Dr. Cantrell said that SB 186 outlined six requirements for CCLD. Those requirements are to provide professional development and coaching for classroom teachers, to establish the Kentucky Reading Project, to assist districts located in areas with low reading skills, to develop a CCLD clearinghouse, to collaborate with public and private post-secondary institutions, and to create a comprehensive research agenda.


Dr. Cantrell said that CCLD’s largest initiative is the Kentucky Reading Project (KRP). The KRP is a year long graduate course for elementary teachers, which includes a two year summer institute, four follow-up meetings during the year, and at least one coaching visit by the KRP coach. She said the participants in KRP receive tuition, a stipend, and materials. She said that in the KRP school, teams develop literacy action plans based on the needs of the school and by assessment results. The teachers implement these plans in the classrooms. She referred to the map on page six of the handout which illustrated the number of participating school teams per district involved in KRP. She said that 50 percent of the schools in Kentucky have had teams participate in KRP and 78 percent of the districts in Kentucky participate in KRP. She said that future recruitment efforts are underway to make sure all districts participate in this program.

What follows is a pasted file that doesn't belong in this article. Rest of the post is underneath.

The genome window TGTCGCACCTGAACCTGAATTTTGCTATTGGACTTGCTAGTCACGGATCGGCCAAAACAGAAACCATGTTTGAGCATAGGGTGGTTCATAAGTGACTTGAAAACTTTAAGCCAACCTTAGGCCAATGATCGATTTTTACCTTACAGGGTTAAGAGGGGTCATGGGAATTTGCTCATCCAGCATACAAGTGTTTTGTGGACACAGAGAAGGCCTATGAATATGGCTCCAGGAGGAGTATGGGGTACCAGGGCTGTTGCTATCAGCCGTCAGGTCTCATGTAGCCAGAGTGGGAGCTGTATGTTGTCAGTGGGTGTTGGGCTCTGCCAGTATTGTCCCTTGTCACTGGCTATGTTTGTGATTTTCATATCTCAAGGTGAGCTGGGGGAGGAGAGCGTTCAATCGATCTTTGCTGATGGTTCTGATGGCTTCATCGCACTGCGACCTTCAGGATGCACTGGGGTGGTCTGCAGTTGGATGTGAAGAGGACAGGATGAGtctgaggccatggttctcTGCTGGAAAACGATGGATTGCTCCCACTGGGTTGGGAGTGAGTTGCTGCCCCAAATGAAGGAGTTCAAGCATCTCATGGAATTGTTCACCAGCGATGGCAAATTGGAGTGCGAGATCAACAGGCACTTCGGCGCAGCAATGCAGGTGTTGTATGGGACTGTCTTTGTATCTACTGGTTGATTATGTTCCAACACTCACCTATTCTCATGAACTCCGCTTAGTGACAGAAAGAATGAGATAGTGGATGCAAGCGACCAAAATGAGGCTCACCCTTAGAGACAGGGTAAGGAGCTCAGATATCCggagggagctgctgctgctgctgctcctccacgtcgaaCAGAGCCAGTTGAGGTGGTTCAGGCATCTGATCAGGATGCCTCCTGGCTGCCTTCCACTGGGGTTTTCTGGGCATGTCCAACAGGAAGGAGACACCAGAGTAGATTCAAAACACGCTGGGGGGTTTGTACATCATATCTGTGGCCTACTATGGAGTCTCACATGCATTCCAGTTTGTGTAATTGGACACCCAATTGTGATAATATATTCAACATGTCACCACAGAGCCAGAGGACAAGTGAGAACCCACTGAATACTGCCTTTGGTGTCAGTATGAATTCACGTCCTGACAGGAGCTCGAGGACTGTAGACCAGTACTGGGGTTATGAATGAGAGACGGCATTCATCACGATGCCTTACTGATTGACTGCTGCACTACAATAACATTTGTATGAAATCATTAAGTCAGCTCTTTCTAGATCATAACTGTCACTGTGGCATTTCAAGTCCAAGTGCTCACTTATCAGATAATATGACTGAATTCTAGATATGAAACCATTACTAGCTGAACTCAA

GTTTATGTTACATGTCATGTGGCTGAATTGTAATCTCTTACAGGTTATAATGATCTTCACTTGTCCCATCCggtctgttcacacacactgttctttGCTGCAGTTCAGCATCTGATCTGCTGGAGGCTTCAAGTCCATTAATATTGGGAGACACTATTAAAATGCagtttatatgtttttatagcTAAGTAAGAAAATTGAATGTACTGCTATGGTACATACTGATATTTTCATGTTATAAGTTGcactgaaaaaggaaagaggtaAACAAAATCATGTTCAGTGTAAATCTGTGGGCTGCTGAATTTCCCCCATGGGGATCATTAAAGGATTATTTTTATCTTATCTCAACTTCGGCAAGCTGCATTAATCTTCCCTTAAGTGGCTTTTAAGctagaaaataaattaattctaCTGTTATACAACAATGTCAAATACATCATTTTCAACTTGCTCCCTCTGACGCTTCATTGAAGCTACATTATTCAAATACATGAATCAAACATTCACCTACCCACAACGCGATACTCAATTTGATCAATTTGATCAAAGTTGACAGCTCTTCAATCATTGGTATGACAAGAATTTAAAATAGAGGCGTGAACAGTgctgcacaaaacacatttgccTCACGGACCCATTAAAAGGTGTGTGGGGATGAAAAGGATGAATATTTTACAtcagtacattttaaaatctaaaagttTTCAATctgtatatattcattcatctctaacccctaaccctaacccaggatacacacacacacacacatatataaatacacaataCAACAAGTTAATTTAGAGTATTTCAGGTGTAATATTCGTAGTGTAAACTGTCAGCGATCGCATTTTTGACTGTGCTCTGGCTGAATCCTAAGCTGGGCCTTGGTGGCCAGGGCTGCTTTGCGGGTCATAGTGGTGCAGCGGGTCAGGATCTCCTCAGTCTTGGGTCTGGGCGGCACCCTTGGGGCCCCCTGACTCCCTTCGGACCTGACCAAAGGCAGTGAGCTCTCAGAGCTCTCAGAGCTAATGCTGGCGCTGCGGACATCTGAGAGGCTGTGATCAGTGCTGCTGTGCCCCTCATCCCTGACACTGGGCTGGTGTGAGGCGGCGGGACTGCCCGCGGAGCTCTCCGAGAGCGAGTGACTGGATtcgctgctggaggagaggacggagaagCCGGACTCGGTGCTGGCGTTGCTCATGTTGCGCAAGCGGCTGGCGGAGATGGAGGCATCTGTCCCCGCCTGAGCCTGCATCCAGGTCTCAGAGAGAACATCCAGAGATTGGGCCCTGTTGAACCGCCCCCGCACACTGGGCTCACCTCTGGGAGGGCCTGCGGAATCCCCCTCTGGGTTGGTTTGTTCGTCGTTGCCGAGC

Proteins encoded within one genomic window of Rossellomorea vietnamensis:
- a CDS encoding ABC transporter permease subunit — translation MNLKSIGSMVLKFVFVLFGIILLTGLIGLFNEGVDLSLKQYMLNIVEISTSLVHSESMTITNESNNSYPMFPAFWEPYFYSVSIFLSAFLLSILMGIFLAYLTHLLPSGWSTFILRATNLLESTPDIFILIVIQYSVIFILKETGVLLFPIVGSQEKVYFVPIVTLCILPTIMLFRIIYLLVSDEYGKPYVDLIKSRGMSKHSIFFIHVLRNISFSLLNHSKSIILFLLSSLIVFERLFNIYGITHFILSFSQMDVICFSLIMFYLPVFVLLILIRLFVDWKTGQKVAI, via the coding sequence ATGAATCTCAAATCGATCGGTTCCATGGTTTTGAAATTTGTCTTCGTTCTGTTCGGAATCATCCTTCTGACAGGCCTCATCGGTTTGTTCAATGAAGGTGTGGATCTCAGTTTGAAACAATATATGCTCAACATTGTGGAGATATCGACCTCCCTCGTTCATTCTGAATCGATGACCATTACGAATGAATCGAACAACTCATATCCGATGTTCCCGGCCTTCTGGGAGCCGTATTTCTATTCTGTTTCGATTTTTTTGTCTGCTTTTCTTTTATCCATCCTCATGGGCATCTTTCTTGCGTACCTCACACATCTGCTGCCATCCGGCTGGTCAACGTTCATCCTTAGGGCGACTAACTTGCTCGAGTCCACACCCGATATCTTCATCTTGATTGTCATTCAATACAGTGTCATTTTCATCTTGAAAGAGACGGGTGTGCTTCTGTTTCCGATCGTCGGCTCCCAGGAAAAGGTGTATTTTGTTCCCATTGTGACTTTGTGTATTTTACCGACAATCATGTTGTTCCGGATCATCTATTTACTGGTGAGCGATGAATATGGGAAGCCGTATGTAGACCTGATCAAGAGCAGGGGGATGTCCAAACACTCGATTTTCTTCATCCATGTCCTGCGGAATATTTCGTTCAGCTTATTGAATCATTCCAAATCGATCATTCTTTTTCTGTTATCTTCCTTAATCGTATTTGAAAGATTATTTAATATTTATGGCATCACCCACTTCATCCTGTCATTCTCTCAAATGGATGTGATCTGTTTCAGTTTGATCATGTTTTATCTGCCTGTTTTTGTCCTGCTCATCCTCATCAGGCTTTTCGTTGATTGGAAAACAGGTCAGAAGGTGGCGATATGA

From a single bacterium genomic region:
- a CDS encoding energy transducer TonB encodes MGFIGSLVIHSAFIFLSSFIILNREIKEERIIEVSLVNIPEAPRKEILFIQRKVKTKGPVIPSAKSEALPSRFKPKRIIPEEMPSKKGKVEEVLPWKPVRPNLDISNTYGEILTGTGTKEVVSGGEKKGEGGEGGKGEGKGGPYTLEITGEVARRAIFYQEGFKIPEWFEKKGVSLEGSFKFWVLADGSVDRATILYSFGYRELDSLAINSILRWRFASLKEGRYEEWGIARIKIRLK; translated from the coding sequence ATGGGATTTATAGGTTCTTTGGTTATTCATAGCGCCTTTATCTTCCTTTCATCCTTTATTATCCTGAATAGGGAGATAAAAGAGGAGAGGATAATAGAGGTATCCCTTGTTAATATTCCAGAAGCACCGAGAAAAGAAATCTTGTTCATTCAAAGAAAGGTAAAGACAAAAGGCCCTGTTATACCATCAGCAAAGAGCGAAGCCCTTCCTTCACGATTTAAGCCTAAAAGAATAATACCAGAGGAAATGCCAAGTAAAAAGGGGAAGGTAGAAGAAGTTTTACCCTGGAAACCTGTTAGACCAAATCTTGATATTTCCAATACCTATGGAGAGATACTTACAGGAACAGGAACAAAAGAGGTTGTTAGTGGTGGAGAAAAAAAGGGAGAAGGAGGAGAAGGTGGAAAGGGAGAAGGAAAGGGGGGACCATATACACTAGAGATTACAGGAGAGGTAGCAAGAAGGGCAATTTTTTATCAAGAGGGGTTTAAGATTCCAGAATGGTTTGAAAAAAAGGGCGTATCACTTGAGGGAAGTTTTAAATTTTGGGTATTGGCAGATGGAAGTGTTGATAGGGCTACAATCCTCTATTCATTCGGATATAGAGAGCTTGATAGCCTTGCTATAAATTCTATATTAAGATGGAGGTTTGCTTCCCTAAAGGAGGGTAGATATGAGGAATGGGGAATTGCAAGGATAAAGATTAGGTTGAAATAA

Dr. Cantrell said that another initiative that CCLD sponsors is the implementation of the Reading Recovery program across the state. She said that Reading Recovery is a one-on-one  intervention for children in the second year of primary education and it is characterized by extensive teacher training. In 2002, the University of Kentucky became the 23rd accredited university training site for Reading Recovery. She said that over the past five years, twelve teacher leaders have trained 227 primary teachers to provide early intervention. These teachers represent 61 districts and 159 schools and have served 5,828 children.